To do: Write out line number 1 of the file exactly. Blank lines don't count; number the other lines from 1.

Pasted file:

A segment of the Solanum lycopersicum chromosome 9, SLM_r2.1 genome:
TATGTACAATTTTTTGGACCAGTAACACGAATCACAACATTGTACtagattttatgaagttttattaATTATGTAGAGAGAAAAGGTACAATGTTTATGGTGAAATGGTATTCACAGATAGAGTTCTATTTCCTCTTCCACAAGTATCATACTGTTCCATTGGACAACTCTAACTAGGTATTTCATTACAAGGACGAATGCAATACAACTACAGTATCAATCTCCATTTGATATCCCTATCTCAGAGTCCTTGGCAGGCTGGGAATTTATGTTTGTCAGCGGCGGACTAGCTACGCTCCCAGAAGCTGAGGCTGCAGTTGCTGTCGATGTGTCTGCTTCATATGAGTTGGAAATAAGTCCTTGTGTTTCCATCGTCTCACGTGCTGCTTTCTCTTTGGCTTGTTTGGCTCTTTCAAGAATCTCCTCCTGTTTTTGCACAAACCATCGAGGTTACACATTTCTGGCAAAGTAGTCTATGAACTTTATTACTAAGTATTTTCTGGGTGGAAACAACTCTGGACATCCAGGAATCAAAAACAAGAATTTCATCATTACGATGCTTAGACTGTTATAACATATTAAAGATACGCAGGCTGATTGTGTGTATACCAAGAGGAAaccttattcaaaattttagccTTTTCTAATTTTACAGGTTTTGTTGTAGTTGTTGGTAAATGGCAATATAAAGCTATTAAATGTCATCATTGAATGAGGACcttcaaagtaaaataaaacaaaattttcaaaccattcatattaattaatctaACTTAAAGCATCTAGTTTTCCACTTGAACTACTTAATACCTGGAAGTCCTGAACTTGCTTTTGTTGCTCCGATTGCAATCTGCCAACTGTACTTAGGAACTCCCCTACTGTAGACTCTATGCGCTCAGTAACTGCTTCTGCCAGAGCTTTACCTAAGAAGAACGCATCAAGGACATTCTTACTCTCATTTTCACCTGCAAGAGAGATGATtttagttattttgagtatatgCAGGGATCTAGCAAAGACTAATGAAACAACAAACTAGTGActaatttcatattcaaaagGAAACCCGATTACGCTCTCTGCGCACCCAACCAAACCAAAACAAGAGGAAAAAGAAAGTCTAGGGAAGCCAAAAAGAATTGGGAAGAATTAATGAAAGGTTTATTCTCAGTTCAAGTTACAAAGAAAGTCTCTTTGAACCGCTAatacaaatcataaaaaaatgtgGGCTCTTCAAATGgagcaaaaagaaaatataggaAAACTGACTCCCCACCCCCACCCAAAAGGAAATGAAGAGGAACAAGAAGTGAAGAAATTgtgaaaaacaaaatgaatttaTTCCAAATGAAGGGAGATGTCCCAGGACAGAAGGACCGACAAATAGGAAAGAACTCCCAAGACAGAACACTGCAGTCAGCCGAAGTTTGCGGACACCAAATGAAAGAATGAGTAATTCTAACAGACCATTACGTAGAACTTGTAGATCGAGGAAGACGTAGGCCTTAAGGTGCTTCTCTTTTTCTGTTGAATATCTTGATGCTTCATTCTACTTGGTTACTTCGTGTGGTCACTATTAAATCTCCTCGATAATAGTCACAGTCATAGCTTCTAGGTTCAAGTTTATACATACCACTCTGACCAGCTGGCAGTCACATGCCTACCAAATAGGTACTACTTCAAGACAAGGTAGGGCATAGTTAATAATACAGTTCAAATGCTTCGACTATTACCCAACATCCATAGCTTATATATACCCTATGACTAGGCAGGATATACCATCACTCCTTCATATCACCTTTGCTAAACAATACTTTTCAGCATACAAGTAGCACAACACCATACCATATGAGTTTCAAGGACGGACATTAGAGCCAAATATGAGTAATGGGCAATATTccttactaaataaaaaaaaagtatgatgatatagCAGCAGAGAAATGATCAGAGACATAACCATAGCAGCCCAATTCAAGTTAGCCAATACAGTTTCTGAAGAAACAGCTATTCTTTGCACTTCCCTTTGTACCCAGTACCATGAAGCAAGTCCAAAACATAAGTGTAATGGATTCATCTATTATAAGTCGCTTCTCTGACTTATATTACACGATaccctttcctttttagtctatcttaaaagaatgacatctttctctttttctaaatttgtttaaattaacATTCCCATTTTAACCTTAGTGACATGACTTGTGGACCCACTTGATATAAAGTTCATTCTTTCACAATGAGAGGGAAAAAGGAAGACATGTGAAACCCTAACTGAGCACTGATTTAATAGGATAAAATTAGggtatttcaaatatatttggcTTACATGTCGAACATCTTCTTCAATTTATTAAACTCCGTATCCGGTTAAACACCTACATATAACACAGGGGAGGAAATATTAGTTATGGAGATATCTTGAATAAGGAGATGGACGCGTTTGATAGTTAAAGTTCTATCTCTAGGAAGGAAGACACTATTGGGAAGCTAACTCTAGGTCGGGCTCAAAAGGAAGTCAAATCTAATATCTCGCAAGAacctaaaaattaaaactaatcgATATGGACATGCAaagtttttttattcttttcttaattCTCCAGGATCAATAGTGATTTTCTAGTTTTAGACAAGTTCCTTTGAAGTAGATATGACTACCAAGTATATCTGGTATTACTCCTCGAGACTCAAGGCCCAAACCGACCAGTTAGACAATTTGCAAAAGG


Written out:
A segment of the Solanum lycopersicum chromosome 9, SLM_r2.1 genome: